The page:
CLIMATE SPECTATOR: Australia's great big energy challenge

The energy white paper gets its modelling wrong. But at least it seeks to change the energy debate in Australia by focusing on demand rather than supply.

Climate Spectator

The biggest weakness of the draft energy white paper released this morning by the federal government is not immediately obvious – it’s found on page 269 of the 291-page report. It reveals that the data used by the Department of Resources and Energy for its energy modelling is already out of date.

In a world that is preparing for a dramatic shift in energy sources, a transformation to renewables, smart grids and electric cars – scenarios not invented by green-spinning NGOs, but by the International Energy Agency and the world’s leading industrial groups – Australia’s energy bodies cling grimly to the belief that not much will change, that fossil fuel and its attendees (carbon capture and storage) will continue to dominate.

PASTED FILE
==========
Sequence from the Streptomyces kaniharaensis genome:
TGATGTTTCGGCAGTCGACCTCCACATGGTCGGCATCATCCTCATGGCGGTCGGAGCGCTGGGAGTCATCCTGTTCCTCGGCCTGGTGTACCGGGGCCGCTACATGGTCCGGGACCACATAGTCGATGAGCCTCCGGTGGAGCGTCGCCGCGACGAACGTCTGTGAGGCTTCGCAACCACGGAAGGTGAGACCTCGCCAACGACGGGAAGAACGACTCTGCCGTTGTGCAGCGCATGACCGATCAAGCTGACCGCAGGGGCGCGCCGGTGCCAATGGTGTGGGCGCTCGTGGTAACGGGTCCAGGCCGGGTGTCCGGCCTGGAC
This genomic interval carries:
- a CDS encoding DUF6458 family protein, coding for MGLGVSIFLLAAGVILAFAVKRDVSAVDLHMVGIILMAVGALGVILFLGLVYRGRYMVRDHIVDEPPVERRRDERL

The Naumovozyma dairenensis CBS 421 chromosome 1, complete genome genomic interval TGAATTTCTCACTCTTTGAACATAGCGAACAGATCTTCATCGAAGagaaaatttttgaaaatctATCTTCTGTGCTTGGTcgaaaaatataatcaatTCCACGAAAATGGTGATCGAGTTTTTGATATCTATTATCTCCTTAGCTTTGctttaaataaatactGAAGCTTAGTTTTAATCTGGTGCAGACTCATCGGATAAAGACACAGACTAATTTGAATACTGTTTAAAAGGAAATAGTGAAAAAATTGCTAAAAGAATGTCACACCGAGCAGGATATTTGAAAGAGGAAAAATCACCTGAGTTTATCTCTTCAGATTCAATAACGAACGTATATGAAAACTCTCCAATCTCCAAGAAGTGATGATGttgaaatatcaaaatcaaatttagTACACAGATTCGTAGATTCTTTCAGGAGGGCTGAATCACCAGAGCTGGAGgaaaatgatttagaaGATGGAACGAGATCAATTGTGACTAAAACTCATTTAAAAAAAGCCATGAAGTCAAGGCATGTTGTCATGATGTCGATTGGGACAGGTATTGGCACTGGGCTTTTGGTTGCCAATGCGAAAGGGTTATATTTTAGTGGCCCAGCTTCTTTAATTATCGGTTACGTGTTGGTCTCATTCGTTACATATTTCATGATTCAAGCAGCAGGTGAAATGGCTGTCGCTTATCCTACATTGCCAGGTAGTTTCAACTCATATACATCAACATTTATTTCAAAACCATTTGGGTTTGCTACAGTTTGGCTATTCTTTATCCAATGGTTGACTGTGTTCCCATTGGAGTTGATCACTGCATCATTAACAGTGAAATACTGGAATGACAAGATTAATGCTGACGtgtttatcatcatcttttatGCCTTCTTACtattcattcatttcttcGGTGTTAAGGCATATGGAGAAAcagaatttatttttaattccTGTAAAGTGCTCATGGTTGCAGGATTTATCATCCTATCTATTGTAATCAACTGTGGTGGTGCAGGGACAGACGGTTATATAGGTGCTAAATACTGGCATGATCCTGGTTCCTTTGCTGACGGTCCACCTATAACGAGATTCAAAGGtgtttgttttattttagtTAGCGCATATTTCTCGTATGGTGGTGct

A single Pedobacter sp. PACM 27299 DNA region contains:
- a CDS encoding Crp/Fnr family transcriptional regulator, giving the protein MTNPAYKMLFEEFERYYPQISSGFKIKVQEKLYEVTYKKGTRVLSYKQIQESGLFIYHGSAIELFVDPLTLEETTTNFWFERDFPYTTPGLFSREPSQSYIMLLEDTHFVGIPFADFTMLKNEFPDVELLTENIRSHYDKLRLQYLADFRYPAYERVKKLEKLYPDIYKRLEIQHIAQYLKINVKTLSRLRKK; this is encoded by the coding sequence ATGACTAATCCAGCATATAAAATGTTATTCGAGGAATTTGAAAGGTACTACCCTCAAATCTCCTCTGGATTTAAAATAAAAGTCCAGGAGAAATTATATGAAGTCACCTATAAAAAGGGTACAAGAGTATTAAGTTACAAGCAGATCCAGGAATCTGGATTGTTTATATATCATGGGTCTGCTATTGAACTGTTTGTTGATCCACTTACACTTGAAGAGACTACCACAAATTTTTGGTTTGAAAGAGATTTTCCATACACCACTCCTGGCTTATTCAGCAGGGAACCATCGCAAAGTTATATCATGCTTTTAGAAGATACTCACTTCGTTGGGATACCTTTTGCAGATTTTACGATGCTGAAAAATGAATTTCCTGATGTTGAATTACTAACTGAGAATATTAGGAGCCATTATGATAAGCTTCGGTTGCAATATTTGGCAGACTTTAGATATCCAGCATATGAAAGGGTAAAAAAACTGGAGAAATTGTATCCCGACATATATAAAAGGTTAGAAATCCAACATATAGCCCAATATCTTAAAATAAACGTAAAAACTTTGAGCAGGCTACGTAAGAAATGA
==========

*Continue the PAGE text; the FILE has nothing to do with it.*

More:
The white paper acknowledges the existence of the IEA and other international reports, but relies on modelling provided by the likes of Treasury, the Australian Energy Market Operator and its own Bureau of Resource and Energy Economics, which predicts that Australia will have between 20.5 per cent and 22.2 per cent of renewables by the year 2030, barely more than its 20 per cent target in 2020.

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